What causes hypothalamic amenorrhea?
Have you noticed that you are no longer getting your period or only have very light bleeding/ spotting?
Are you finding that you feel cold a lot, lack energy or are feeling very tired?
Have you experienced low mood, been feeling anxious or had trouble sleeping?
Have you recently lost quite a bit of weight, dropped to a low body fat percentage, experienced a lot of emotional stress or embarked on a new diet or exercise regime?
If you answered yes to all of these questions then you may be dealing with hypothalamic amenorrhea. Hypothalamic amenorrhea is a condition that occurs in women of reproductive age and it is a condition that causes an individual to lose their period (or just experience light spotting at the time of their period). The National Institute of Clinical Excellence (NICE) recommends diagnosing the condition upon "the cessation of menstruation for 3–6 months in women with previously normal and regular menses". So it isn't just the occasional late or missed period, it describes losing your period for several consecutive months.
The cause of the disruption in the menstrual cycle is a shift in hormone balance within the body. The hypothalamus, which is a gland in the brain that regulates body processes, slows or stops releasing gonadotropin-releasing hormone (GnRH) . GnRH is the hormone that starts the menstrual cycle. As the condition affects the release of hormones regulating the menstrual cycle, it very often also causes problems with ovulation and fertility too. Many women will seek to address their hypothalamic amenorrhea when they are looking to get pregnant or are keen to conceive in the future.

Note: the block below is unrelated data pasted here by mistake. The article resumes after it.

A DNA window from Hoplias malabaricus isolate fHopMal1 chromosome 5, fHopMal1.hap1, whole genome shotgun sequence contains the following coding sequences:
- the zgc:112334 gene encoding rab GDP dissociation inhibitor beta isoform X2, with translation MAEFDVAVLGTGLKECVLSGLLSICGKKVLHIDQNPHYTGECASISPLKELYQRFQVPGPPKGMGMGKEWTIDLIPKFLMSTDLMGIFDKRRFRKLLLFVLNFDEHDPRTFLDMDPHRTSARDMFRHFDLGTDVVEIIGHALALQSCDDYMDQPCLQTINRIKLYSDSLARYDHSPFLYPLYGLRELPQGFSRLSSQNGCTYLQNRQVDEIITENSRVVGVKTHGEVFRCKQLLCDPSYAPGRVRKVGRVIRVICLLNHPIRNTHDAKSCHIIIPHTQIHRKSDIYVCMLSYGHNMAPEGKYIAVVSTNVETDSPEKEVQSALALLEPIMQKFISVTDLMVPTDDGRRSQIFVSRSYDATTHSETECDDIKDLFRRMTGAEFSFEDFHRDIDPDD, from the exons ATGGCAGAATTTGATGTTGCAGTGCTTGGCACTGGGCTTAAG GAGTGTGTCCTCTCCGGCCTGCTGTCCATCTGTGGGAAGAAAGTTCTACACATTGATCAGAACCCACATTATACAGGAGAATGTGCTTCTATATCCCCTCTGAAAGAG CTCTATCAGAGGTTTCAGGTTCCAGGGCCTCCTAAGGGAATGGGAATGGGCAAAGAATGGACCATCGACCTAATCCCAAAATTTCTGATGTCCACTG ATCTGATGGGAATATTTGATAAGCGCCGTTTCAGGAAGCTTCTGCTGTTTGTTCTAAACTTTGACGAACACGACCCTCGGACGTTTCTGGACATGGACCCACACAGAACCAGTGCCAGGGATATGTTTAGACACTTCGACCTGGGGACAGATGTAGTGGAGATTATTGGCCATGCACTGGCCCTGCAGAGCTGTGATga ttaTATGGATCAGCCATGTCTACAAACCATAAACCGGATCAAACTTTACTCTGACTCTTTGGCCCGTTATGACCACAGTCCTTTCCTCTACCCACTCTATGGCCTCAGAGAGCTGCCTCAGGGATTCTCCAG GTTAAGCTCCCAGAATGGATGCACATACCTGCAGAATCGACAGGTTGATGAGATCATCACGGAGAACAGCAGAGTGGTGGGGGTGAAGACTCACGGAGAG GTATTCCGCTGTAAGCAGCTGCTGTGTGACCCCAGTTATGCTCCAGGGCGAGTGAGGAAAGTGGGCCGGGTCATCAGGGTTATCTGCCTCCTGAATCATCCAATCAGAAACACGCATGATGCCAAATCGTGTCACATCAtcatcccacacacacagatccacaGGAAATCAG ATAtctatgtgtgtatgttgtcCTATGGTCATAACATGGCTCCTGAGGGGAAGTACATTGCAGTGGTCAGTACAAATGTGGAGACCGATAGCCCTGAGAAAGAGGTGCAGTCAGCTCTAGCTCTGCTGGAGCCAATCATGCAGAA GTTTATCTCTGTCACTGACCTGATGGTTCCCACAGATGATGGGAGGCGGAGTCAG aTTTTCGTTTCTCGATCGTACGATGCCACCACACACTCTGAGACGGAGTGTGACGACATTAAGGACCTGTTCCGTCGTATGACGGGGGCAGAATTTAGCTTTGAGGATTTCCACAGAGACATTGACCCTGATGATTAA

WHAT CAN CAUSE HYPOTHALAMIC AMENORRHEA?
Often individuals end up with hypothalamic amenorrhea from doing things that they consider "healthy". They may begin a very gruelling exercise regime in order to try and get into shape or they may cut out all carbs/ sugars or fats from their diet in the pursuit of "good health". However both food restriction and too much exercise can be stressors on the body. In order for the body to prioritise fertility, to ovulate regularly and to have regular periods - it needs to know that it is a good time to conceive i.e. that there isn't too much stress on the body and that resources aren't too scarce. Each of the following factors can communicate to the body that it isn't a good time to conceive/ that times are tough and that reproductive functions should be shut off:
Over-exercising and/or not eating enough
Whilst gentle movement and exercise is great for mental and physical health, exercise also puts stress on the body. If a women is doing too much exercise, the body assumes that times are tough and that is isn't a good time to prioritise reproductive functions. Exercise can especially have a very negative effect on fertility when someone is also restricting or limiting the types of foods or amounts of foods that they are eating. A body in a calorie deficit will just be prioritising staying alive and will not allow for non-essential functions such as reproduction.
Not eating enough variety/ cutting out food groups or macro-nutrients